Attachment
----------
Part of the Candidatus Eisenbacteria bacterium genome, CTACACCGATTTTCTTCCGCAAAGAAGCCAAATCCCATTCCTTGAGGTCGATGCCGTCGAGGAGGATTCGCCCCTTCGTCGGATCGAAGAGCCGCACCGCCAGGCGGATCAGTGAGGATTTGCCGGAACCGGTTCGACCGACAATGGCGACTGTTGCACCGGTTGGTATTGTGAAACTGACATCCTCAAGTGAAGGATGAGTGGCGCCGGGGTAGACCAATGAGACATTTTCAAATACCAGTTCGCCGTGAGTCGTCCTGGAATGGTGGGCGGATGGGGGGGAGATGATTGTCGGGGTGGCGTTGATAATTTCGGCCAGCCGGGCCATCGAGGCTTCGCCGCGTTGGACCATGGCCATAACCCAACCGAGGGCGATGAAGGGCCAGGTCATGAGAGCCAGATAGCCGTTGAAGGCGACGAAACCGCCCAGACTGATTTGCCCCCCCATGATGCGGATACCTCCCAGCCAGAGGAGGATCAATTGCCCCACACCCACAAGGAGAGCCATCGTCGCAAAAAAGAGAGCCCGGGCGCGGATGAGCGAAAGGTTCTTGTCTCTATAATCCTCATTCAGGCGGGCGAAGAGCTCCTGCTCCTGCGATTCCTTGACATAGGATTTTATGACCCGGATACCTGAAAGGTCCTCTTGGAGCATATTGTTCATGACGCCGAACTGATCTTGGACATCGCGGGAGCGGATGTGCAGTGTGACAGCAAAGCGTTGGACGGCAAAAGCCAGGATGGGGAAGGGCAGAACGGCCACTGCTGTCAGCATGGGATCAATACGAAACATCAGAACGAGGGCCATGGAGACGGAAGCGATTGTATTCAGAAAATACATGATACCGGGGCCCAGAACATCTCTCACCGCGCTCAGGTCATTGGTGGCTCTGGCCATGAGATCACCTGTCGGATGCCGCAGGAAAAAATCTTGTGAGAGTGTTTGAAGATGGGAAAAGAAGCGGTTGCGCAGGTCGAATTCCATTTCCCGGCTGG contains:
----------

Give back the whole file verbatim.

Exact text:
Part of the Candidatus Eisenbacteria bacterium genome, CTACACCGATTTTCTTCCGCAAAGAAGCCAAATCCCATTCCTTGAGGTCGATGCCGTCGAGGAGGATTCGCCCCTTCGTCGGATCGAAGAGCCGCACCGCCAGGCGGATCAGTGAGGATTTGCCGGAACCGGTTCGACCGACAATGGCGACTGTTGCACCGGTTGGTATTGTGAAACTGACATCCTCAAGTGAAGGATGAGTGGCGCCGGGGTAGACCAATGAGACATTTTCAAATACCAGTTCGCCGTGAGTCGTCCTGGAATGGTGGGCGGATGGGGGGGAGATGATTGTCGGGGTGGCGTTGATAATTTCGGCCAGCCGGGCCATCGAGGCTTCGCCGCGTTGGACCATGGCCATAACCCAACCGAGGGCGATGAAGGGCCAGGTCATGAGAGCCAGATAGCCGTTGAAGGCGACGAAACCGCCCAGACTGATTTGCCCCCCCATGATGCGGATACCTCCCAGCCAGAGGAGGATCAATTGCCCCACACCCACAAGGAGAGCCATCGTCGCAAAAAAGAGAGCCCGGGCGCGGATGAGCGAAAGGTTCTTGTCTCTATAATCCTCATTCAGGCGGGCGAAGAGCTCCTGCTCCTGCGATTCCTTGACATAGGATTTTATGACCCGGATACCTGAAAGGTCCTCTTGGAGCATATTGTTCATGACGCCGAACTGATCTTGGACATCGCGGGAGCGGATGTGCAGTGTGACAGCAAAGCGTTGGACGGCAAAAGCCAGGATGGGGAAGGGCAGAACGGCCACTGCTGTCAGCATGGGATCAATACGAAACATCAGAACGAGGGCCATGGAGACGGAAGCGATTGTATTCAGAAAATACATGATACCGGGGCCCAGAACATCTCTCACCGCGCTCAGGTCATTGGTGGCTCTGGCCATGAGATCACCTGTCGGATGCCGCAGGAAAAAATCTTGTGAGAGTGTTTGAAGATGGGAAAAGAAGCGGTTGCGCAGGTCGAATTCCATTTCCCGGCTGG contains: